Throughout the COVID-19 pandemic, animal rescue shelters across the U.S. saw a spike in pet adoptions as people looked for the company of pets to see them through tough lock-down conditions. This demand for pets led to a shortage of adoptable pets in several cities. The Seattle Times reports in the summer of last year an increase of 10 times more adoption applications in Greater Seattle in comparison to a typical year. The Washington Post found that animal rescue groups in the Washington area had to extend their search for dogs to crowded shelters in North Carolina and Puerto Rico.
Statistics Show Higher Adoption Rates
Shelter Animal Count, a database that tracks around 500 shelters and rescue organizations across the country looked at the trend in pet adoptions during the pandemic and found that 9% more dog adoptions occurred in 2020 than in 2019. The biggest spike occurred in April where 32% more dogs were adopted in 2020 than in April 2019. By November 2019 the number of adoptions had returned to pre-pandemic levels.
The January 2021 statistics of PetPoint, an organization that collects data of all U.S. animal shelters, show that the total intake of dogs in January 2021 decreased in comparison to 2020 by 26,5%. As well as the number of owners surrendering, which went down by 23,6% in the past years to 14,874. Animal shelters report 24,7% fewer returns of dogs previously adopted and 29,3% smaller intake of stray dogs.
While demand stays up, the data shows that the number of adoptions is going down because of the low lower amount of animals up for adoption. These numbers are not just a follow-up of the increased adoption rates of the past year but also of the significantly lower trend of dog owners do return, give away or leave behind their pets. The consequences are long waiting lists. The high adoption rate is, first of all, a significant relief for pet shelters because overcrowded institutions pose health risks for dogs and overwhelm volunteers and workers. But the new pressure for fast releases of dogs can lead to unwanted harm through a lack of time for going through the adoption process, training, and getting to know the future families.
Rescue Facilities Worried About End of Pandemic
With the fast rise of dog adoptions in the past year, animal shelters are worried that possibly too spontaneous adoptions could increase owners surrendering or returning their dogs after the end of the pandemic.
The global animal welfare organization FOUR PAWS International is strongly advising to think through the long-term commitment of adopting a dog is or should be before making this life-changing decision. They write:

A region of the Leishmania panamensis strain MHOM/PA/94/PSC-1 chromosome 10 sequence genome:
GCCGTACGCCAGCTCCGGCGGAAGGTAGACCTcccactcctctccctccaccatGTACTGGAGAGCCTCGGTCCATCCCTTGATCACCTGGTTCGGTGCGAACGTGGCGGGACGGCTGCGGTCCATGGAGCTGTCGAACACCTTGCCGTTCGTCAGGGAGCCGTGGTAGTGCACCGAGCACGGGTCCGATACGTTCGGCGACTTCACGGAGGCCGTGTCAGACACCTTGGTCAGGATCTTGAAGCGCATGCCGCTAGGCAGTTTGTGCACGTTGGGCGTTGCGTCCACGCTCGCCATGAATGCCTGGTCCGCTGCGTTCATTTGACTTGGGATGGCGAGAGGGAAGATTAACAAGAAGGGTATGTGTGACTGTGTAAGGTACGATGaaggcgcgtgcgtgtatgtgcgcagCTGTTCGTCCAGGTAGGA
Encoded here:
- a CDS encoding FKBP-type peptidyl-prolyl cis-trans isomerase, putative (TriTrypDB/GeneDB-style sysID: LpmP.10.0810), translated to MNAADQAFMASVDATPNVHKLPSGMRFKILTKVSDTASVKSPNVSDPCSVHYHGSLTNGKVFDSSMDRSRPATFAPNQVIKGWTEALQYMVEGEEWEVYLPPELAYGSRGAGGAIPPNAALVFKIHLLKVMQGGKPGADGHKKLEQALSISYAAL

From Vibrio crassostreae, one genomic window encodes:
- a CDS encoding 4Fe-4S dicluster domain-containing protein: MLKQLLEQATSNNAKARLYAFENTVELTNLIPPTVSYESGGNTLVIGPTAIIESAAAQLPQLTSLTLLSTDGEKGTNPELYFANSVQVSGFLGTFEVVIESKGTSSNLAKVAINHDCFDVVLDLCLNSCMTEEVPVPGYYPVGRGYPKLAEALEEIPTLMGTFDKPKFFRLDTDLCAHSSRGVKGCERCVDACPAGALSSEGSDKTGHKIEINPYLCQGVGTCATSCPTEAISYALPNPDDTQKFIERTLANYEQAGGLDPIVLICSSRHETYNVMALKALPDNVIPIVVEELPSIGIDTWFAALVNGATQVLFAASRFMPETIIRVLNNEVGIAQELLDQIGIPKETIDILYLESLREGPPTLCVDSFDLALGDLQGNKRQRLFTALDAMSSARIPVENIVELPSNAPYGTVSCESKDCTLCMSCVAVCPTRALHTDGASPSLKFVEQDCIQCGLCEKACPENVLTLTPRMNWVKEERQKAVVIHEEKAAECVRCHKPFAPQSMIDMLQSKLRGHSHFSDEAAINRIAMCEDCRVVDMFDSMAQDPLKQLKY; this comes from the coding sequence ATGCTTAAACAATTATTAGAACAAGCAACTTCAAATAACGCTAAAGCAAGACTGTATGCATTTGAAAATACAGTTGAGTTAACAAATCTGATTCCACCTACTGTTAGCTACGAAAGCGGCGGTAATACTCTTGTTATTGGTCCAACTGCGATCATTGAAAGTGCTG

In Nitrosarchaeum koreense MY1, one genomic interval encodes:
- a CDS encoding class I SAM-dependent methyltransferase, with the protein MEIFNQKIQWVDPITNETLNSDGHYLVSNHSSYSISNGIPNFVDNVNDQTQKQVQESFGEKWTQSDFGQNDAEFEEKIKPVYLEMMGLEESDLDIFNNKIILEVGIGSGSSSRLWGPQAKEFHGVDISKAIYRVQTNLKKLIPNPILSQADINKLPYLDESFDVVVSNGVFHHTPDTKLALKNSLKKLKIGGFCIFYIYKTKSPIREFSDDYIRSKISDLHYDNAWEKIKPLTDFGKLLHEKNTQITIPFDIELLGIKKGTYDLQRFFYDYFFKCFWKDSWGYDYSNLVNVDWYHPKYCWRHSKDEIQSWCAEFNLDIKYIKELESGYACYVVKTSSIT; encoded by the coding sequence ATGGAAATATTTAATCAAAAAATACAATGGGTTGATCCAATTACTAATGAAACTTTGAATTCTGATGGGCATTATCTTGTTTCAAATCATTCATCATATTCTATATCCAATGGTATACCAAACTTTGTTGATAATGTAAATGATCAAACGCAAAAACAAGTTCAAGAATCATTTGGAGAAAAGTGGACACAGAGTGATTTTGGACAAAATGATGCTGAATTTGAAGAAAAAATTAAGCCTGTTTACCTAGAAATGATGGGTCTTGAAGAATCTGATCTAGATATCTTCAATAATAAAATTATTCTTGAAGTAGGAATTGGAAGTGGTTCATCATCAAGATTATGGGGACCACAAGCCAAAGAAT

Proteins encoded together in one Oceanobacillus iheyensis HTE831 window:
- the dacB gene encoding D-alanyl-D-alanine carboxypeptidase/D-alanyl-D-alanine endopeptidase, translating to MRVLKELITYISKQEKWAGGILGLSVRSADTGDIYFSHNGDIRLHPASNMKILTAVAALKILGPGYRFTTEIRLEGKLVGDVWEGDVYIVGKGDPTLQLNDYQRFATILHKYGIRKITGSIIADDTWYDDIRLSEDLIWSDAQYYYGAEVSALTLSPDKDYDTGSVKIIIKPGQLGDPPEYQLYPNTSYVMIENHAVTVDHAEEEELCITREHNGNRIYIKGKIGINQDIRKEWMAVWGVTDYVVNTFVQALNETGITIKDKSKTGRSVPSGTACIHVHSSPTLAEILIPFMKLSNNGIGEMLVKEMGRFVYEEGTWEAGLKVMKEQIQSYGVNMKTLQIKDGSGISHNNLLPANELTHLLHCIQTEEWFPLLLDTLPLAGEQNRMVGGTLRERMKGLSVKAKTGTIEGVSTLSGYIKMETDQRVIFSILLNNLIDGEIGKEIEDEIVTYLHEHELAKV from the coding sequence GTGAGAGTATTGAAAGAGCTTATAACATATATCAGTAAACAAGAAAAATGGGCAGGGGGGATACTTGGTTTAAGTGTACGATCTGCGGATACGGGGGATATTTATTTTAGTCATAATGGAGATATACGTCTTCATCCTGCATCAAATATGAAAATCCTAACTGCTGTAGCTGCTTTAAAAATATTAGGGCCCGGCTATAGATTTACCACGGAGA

“Animals can be a strong emotional support in difficult times, and you might feel with all the time on your hands during the Corona lockdown, now is the perfect time to foster or adopt an animal. However, this needs to be a carefully considered undertaking. Whilst a wonderful thing to do, adoption is a long-term commitment, and fostering should not be taken lightly.”
Want to Adopt Yourself?
Dogs can be amazing and loving companions in isolating and hard times as well as playmates in joyful moments. Many studies have shown that they can reduce feelings of loneliness, lower stress levels and blood pressure, and boost your mood. Adopting a dog can be great for your physical and mental health.
While surveys show that many people share a feeling of wanting this company in their lives, it’s essential to be deliberate in any animal adoption decision. If you consider adopting or fostering a dog yourself, think through your life after the pandemic, be honest about your capacities – What can be a relief in a staying-at-home life can become a stress factor and burden in daily work social routines. Dogs adopted from shelters have often been abandoned by their first family and can come with stress, grief, and trauma. Therefore, it’s essential to provide a loving home and have the time, energy, and patience to learn about dog training.
If you still decide to commit to the enriching step of pet ownership, start by contacting foster homes in your area. Many foster adapted to the COVID-19 circumstances and offer online meetings to get to know each other, introduce the available dogs, or even respond to the pandemic by providing online training. If you can’t pick up the dog of your dreams yourself, the professional and experienced pet drivers of CitizenShipper can help you with bringing your new furry friend safely to your home. You can post your pet’s details and the route online and find over ratings, comments, and direct communication with the shipper you trust the most. It makes sense to find a person, which offers high-quality services to decrease the stress of this already overwhelming situation for your dog – sometimes this means paying a few dollars more.
The drivers of CitizenShipper have a high amount of experience with all kinds of dogs. Just ask potential drivers about it before making a choice. The most transported breed of the last year was Golden Retriever with a total of 575 transportations. German Shepherds followed with 486 transports, and the next highly demanded dog was an American Shorthair with 426. No matter which dog you want to transport, you will find the right person for the job!